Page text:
The latest ban is pressure treated lumber at the beginning of 2021 where they only have one certified landfill to take pressure treated lumber in the middle of nowhere for all of California. It has created such a big problem for construction industry. I'm sure contractors have resorted to creative ways to dispose it because they can't store it.
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 You can send them to Green Guru in CO for upcycling. I know several shops and bike businesses that do this. www.greengurugear.com/pages/recycling-to-upcycle-program
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 @FloImSchnee: For sure until the dreaded day when you try to clean out that garage.
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 @TDMAN: do you have a picture of your tube bag? Or bag of tubes?
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 “2-3 sets per weekend”

Should there be a tire limit like in Formula 1 where riders have to use their tires more?
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 Yeah one set for practice and another for the race. Maybe another set if it's super muddy or rainy. That's crazy...
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 Limit 1 set per rider. Unless they donate them to Pinkbike commenters after race weekend, then unlimited.
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 1 set for the season like the rest of us mortals.
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 @davemays: that would be interesting
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 @hatton: you.....you said exactly what he said. 3 sets. ¯\_(ツ)_/¯
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 Please do not give the UCI more regulation ideas.
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 Rider give out tires at races after they're done quite often.
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 @schofell84: its true. Bernard Kerr gave me some swamp things at windham in like 2015 or so.
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 They didn't ask him about how he felt about there not being a fantasy DH league...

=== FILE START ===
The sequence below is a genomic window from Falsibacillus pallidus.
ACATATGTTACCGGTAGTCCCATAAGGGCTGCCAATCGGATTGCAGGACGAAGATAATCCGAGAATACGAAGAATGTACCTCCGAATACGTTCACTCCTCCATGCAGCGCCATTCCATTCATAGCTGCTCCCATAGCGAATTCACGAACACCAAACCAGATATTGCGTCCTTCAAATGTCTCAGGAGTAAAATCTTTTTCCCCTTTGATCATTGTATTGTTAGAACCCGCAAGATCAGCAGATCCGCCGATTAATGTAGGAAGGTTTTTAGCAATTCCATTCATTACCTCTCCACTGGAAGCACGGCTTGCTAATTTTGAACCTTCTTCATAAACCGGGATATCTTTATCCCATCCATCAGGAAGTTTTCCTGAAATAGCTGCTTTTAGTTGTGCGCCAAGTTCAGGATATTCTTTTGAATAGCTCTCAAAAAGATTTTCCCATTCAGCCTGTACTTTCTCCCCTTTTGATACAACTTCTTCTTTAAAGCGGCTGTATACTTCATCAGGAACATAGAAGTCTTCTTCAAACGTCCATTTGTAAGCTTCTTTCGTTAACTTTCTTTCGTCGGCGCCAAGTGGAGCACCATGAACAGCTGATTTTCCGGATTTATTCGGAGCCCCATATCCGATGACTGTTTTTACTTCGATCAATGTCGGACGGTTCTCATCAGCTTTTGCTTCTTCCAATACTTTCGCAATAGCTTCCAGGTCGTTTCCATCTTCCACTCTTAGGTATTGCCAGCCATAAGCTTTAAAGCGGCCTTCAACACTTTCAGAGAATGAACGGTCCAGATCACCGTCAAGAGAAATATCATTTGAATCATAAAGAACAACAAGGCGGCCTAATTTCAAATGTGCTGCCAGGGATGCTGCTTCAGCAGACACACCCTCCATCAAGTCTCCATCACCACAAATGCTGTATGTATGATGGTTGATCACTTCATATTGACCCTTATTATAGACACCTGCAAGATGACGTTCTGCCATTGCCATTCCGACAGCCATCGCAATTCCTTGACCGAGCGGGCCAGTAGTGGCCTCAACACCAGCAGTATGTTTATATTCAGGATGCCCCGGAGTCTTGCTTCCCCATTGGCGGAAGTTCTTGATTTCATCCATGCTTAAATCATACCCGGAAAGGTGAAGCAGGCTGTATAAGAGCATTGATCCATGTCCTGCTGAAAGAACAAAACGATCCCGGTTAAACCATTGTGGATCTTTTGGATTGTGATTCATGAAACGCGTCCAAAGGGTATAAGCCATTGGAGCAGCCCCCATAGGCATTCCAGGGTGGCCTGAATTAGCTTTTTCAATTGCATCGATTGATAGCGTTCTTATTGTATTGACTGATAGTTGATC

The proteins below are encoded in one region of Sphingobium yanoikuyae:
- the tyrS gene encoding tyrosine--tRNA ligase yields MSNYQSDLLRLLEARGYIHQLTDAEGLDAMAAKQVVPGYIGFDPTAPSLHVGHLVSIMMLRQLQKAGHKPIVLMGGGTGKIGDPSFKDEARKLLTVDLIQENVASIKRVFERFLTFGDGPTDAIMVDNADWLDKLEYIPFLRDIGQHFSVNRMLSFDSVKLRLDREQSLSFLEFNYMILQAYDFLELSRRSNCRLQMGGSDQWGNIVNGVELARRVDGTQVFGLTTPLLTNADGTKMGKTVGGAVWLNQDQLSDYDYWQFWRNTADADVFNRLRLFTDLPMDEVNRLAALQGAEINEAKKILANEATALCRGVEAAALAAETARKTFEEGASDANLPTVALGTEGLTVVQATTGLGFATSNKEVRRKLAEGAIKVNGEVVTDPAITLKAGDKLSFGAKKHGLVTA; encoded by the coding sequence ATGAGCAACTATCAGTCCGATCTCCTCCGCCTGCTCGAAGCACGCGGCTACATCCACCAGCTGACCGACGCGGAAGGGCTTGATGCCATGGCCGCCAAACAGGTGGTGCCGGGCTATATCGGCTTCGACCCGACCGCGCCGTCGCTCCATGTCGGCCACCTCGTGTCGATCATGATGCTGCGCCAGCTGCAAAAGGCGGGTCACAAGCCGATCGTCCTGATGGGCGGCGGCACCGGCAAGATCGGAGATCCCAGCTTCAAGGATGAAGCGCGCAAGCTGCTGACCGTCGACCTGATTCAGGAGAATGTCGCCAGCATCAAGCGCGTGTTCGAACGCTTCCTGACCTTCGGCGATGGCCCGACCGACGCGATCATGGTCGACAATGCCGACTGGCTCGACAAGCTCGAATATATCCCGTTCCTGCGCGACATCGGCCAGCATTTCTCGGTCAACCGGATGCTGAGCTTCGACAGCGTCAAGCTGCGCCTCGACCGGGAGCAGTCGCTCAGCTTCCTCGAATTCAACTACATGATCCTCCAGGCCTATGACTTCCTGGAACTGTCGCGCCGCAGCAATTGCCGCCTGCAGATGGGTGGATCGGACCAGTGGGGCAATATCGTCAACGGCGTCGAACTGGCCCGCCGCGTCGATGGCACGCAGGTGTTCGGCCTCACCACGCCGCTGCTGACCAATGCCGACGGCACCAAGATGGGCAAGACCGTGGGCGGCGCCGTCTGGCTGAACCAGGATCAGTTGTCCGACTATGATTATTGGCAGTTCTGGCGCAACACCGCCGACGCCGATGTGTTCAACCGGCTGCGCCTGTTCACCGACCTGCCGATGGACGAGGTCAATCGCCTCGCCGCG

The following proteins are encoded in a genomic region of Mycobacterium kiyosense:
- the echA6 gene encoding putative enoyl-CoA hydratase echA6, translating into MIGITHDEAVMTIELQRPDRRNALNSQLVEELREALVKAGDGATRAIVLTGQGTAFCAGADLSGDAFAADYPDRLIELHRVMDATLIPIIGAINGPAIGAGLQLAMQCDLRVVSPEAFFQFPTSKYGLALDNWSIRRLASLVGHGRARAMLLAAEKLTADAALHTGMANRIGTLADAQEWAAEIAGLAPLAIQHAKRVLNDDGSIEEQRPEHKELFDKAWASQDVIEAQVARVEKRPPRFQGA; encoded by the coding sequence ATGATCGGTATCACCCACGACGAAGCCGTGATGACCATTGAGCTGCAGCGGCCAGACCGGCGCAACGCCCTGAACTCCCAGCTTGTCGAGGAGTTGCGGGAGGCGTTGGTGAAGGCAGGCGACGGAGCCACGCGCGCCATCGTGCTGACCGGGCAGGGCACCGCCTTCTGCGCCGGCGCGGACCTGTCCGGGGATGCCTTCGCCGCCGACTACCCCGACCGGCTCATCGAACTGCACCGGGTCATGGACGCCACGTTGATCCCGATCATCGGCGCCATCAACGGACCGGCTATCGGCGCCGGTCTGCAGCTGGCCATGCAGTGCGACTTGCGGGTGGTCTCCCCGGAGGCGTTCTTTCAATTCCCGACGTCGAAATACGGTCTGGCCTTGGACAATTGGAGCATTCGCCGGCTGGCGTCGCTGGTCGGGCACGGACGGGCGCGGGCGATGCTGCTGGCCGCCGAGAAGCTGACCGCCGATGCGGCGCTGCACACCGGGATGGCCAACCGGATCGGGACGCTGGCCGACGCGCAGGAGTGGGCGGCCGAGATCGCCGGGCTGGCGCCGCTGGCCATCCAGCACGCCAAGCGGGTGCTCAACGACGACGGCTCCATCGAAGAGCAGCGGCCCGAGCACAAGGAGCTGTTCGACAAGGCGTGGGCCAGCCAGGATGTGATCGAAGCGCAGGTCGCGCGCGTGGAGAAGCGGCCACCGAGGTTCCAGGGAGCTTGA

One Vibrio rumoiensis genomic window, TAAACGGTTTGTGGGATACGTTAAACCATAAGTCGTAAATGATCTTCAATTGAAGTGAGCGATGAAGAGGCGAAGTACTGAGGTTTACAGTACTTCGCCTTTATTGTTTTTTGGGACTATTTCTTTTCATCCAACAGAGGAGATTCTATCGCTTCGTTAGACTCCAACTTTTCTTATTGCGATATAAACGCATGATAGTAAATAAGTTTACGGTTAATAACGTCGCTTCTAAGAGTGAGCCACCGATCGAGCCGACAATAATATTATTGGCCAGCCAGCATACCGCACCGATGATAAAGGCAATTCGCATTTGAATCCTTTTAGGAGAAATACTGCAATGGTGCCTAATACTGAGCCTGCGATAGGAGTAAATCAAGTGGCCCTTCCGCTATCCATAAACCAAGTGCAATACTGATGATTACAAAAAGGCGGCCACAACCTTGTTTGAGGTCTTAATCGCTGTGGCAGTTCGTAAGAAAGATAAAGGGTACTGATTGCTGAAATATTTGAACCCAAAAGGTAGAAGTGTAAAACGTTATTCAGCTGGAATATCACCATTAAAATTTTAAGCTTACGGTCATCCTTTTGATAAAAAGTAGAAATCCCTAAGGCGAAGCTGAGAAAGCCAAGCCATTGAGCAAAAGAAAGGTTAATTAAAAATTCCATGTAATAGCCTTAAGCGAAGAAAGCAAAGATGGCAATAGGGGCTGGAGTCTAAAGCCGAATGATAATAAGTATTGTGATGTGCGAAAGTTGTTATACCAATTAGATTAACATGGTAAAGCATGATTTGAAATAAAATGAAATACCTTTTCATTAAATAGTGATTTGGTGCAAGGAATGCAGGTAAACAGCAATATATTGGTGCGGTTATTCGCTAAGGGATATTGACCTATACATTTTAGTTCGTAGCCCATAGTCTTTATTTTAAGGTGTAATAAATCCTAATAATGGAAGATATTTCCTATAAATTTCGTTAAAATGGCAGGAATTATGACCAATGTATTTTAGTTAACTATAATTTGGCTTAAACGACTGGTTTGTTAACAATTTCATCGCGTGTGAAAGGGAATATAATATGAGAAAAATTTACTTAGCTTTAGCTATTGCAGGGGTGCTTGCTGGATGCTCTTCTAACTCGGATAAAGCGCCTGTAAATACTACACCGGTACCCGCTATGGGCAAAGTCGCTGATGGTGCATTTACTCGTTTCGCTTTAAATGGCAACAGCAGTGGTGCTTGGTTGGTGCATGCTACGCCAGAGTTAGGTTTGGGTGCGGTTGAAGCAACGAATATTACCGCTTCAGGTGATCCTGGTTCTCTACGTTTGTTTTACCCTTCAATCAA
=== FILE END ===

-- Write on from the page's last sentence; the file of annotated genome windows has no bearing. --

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 Kenda has been crushing it IMO. The Hellkats and Pinner Chicken Gwiner's are awesome. As an added bonus, they come Maxxis wobble free from the factory.
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 Hellkat is an extremely underrated tire.
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 I still have a Tomac signature model Nevegal from the 90s. Can't bear to toss it like I did a Maxxis Mobster DH (but that was hard - what with the little mobster guy on it)...
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 Unfortunately we're a marketing based world, and Maxxis is on their Marketing game.
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 @suspended-flesh: i have one as well, though probably not from the 90s.. tried running it for a while and almost died too many times.. now it sits in the corner awaiting its final resting place..
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 @laxguy: Hmmm maybe it was the early 00s. I think I 'won' it at a race (consolation prize) - never rode on it - I was a Maxxis guy back then.
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 I've been running the pinner front and rear this season, and last year used the pinner as a front with an aggressor rear. no flats, no wobbly carcass, they hold air, have good durability and have a ton of grip and drift predictably when they do break free . i can't imagine switching back to maxxis at this point. i know everyone loves them, but wobbly weepy carcasses, bead tears, etc I could hardly ever wear out a tire before something ruined it.
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 My Pinner is straight, so is my Mary but my Hellkat wobbles.....
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 Would be interesting to know if the development is done using inserts or not, and if one or the other, why? Generally tire, (tire insert) and rim manufacturers should come together and figure this out, probably a lot of room for improvement.
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 Picked up a pinner pro on a deal. Running it as a rear and it feels good, however, the fooking thing just won't keep air. I have 3 times the amount of sealant that I normally would and it's still flat in hours. Had a Schwalbe on before it and was holding air fine so not the rim, rim tape, valve etc.
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 That is weird. I have had the exact opposite experience. My Schwalbe MM / HD combo would loose 0.5 bar between two weekends, the Hellkat / Nevegal holds air for ages on the exact same bike/wheel setup.
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 Clean it well inside and spread rubber cement. works wonders.